FCA Announces New Reporting Tool for Sanctions Breaches and Poor Sanctions Controls
In a notice published on 17 May 2022 ("Notice"), the FCA announced the release of a new reporting tool, akin to a whistleblower hotline, this is designed to facilitate the voluntary reporting of sanctions evasion issues or weaknesses in sanctions controls by firms or persons listed on the FCA's registers, or companies with UK listed securities.
This new tool aligns with the concerted approach taken by the UK to strengthen its sanctions and enforcement regime in response to Russia's invasion of Ukraine. As set out in a recent joint statement on sanctions and the cryptoasset sector, the UK regulators have announced their broad intention to work with the government and law enforcement, to share intelligence and prevent sanctions evasion. As the FCA explains in the Notice, it will carefully consider any information it receives and use it to "help build up a picture of conduct risk or inform how we develop policy and work with partners to assist the UK enforcement of sanctions".
The tool allows reports to be submitted anonymously, including by (i) individuals in relation to a current or previous employer; (ii) an authorised firm in relation to its own issues, and by (iii) a firm or professional with information about the conduct of another firm or individual. The question is whether it will encourage a series of potentially disgruntled current or former employees making reports.
What should be reported?
The new reporting tool aims to collate information relating not only to suspected or actual sanctions breaches, but also to any methods that are being used to breach UK sanctions and "any suggestion that firms have poor sanctions controls".
This last category is broadly worded but could trigger reports in relation to perceived weaknesses in the internal sanctions policies and procedures of regulated firms, the adequacy of training on sanctions policies and procedures etc.
How to report?
The Notice provides instructions on the ways in which the FCA can be notified of sanctions evasions issues or weaknesses in sanctions controls:
- For reporting on current or previous employers, or to speak to the FCA confidentially, the FCA recommends speaking to its Whistleblowing team.
- In the case of an authorised firm reporting issues at the firm and not requiring anonymity, the FCA recommends reporting in the same way as other FCA reporting (see the Sup 15 website for further details).
- For firms and professionals who wish to share information relating to actual or potential sanctions evasions by other firms or individuals, the FCA has established a new platform available on their website.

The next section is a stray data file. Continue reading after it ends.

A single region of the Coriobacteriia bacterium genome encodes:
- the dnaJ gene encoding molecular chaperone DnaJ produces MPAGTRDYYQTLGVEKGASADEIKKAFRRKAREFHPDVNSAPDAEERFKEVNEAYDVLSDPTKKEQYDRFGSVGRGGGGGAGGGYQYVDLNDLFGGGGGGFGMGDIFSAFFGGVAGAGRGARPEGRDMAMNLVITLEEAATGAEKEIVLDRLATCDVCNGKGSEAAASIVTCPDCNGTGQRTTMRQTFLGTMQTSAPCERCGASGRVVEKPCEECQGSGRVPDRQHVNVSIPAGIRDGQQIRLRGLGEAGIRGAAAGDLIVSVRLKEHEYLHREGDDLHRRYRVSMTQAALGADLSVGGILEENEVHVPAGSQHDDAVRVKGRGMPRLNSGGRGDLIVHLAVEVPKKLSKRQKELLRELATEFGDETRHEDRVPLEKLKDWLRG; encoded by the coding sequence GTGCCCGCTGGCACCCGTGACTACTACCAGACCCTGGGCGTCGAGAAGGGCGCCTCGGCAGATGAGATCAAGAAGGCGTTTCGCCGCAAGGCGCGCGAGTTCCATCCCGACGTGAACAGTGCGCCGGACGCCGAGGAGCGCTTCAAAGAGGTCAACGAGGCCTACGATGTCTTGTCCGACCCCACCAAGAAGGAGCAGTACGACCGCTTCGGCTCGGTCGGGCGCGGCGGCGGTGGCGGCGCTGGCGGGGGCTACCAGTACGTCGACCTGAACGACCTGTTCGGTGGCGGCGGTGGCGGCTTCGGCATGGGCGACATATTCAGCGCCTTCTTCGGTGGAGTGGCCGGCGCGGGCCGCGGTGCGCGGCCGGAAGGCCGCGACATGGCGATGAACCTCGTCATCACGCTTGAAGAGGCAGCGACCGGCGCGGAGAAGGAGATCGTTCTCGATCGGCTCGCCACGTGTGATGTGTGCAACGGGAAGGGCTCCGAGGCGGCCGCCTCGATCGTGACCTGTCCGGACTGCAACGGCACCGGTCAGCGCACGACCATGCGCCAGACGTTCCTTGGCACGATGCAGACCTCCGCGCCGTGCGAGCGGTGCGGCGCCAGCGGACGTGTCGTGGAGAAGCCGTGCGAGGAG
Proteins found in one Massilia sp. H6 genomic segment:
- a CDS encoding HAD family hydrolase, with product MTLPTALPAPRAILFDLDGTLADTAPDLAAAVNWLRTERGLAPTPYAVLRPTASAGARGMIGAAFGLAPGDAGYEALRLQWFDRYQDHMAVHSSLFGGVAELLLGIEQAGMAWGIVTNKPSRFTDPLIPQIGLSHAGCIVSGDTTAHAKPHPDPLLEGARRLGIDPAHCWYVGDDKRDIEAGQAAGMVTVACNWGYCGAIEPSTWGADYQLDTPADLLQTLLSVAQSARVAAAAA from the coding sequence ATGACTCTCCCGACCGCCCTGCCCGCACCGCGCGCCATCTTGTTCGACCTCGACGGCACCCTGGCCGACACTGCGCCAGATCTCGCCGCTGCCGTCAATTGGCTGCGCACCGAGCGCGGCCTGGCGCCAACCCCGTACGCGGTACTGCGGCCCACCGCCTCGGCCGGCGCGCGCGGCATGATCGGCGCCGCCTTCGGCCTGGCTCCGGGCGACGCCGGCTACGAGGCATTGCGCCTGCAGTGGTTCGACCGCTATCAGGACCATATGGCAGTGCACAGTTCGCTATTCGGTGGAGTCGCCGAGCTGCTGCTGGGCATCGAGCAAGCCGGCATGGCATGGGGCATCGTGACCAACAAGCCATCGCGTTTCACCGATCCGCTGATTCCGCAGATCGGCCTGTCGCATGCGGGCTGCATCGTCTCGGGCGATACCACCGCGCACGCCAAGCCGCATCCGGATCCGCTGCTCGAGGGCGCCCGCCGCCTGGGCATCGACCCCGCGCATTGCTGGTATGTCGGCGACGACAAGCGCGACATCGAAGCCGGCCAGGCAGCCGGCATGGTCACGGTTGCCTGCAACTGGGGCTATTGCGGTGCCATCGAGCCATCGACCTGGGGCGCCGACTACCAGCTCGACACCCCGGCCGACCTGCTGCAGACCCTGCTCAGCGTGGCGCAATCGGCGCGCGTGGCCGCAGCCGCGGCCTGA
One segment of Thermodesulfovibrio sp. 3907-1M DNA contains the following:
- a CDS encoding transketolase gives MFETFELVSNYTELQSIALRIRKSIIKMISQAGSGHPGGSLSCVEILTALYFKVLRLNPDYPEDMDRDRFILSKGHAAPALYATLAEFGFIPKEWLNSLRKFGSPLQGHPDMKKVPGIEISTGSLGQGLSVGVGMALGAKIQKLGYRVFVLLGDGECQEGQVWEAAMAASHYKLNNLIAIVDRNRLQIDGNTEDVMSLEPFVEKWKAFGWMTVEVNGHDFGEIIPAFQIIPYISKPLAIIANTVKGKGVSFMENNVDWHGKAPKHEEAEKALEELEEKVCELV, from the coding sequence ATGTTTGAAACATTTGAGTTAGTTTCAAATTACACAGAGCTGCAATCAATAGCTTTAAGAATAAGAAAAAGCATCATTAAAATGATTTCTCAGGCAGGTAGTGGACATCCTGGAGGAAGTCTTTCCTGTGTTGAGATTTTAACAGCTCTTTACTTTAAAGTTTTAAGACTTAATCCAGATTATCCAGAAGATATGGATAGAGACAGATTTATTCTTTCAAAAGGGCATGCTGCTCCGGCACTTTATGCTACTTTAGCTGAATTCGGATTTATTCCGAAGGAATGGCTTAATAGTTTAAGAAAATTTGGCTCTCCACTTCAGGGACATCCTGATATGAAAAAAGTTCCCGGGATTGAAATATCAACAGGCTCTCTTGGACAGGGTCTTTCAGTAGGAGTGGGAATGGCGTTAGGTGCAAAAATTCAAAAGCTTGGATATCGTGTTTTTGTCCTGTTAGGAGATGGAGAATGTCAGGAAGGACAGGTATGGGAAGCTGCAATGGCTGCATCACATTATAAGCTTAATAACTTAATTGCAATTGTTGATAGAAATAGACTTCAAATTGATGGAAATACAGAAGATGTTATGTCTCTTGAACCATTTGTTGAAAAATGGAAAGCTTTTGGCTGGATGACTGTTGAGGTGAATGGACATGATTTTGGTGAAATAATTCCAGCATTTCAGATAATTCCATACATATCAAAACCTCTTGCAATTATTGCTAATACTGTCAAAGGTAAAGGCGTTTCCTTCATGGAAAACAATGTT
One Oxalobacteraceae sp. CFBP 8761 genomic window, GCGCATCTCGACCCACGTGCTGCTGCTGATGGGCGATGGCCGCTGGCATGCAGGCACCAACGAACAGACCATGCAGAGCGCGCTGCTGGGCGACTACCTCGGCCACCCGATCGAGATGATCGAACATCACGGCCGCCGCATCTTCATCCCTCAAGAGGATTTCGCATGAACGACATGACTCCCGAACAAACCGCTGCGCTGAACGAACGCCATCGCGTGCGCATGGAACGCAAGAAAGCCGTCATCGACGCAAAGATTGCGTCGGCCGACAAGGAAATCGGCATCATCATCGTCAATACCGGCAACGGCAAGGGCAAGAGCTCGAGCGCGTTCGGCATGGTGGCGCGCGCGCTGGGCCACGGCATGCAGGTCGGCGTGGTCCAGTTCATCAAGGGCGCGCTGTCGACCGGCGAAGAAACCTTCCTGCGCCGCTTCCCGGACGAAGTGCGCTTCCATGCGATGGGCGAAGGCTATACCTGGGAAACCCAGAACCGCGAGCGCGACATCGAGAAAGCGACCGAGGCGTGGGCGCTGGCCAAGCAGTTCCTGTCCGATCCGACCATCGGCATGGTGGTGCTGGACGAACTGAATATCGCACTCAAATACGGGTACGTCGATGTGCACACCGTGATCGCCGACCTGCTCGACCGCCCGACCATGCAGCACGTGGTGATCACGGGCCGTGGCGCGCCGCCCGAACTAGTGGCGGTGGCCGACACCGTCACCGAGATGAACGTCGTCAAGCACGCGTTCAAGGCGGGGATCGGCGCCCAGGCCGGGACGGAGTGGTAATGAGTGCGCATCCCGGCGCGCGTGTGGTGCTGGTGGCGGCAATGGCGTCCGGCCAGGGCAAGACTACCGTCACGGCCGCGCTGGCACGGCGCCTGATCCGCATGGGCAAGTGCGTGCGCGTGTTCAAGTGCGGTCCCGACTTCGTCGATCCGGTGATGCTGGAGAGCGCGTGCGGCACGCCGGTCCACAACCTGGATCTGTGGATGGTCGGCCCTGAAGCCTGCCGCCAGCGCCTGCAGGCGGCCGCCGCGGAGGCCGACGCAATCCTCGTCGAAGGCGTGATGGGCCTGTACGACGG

Voluntary reporting to the FCA through the above channels does not satisfy any duties arising out of the Proceeds of Crime Act 2002 or the Sanctions and Anti-Money Laundering Act 2018. In a joint statement with OFSI and the Bank of England, the FCA urged that where transactions give rise to concerns about sanctions evasion or money laundering firms should also consider their obligations to report to the UK Financial Intelligence Unit (UKFIU) at the National Crime Agency under the Proceeds of Crime Act 2002.
Additionally, entities subject to another regulatory regime, or members of a professional body who have information about money laundering or terrorist financing, should also contact the other regulator or professional body supervisor in addition to informing the FCA.
What happens next and what should you do?
Once a report is made (whether anonymously or not), the FCA will review it to consider the need for any further action. While not obliged to, if anyone making a report provides their contact details the FCA might contact them to seek additional information. The results of the report, however, will remain confidential.
As mentioned above, even if no further action is required, the FCA will use the information provided to build a picture of conduct risk and inform its policy approach to sanctions monitoring and enforcement.
Given the FCA's focus on adequate sanctions controls and sanctions evasion, this presents a renewed area of risk to regulated firms, who may consider re-emphasising internal reporting and escalation channels lest employees feel they have no option but to report to the regulator what they consider to be a gap, triggering an external investigation in areas which might otherwise not have warranted it. Given the rapid and continuing evolution of the UK's sanctions regime, continuous monitoring of the applicable regulations to ensure a clear understanding of the applicable regulatory requirements is also key.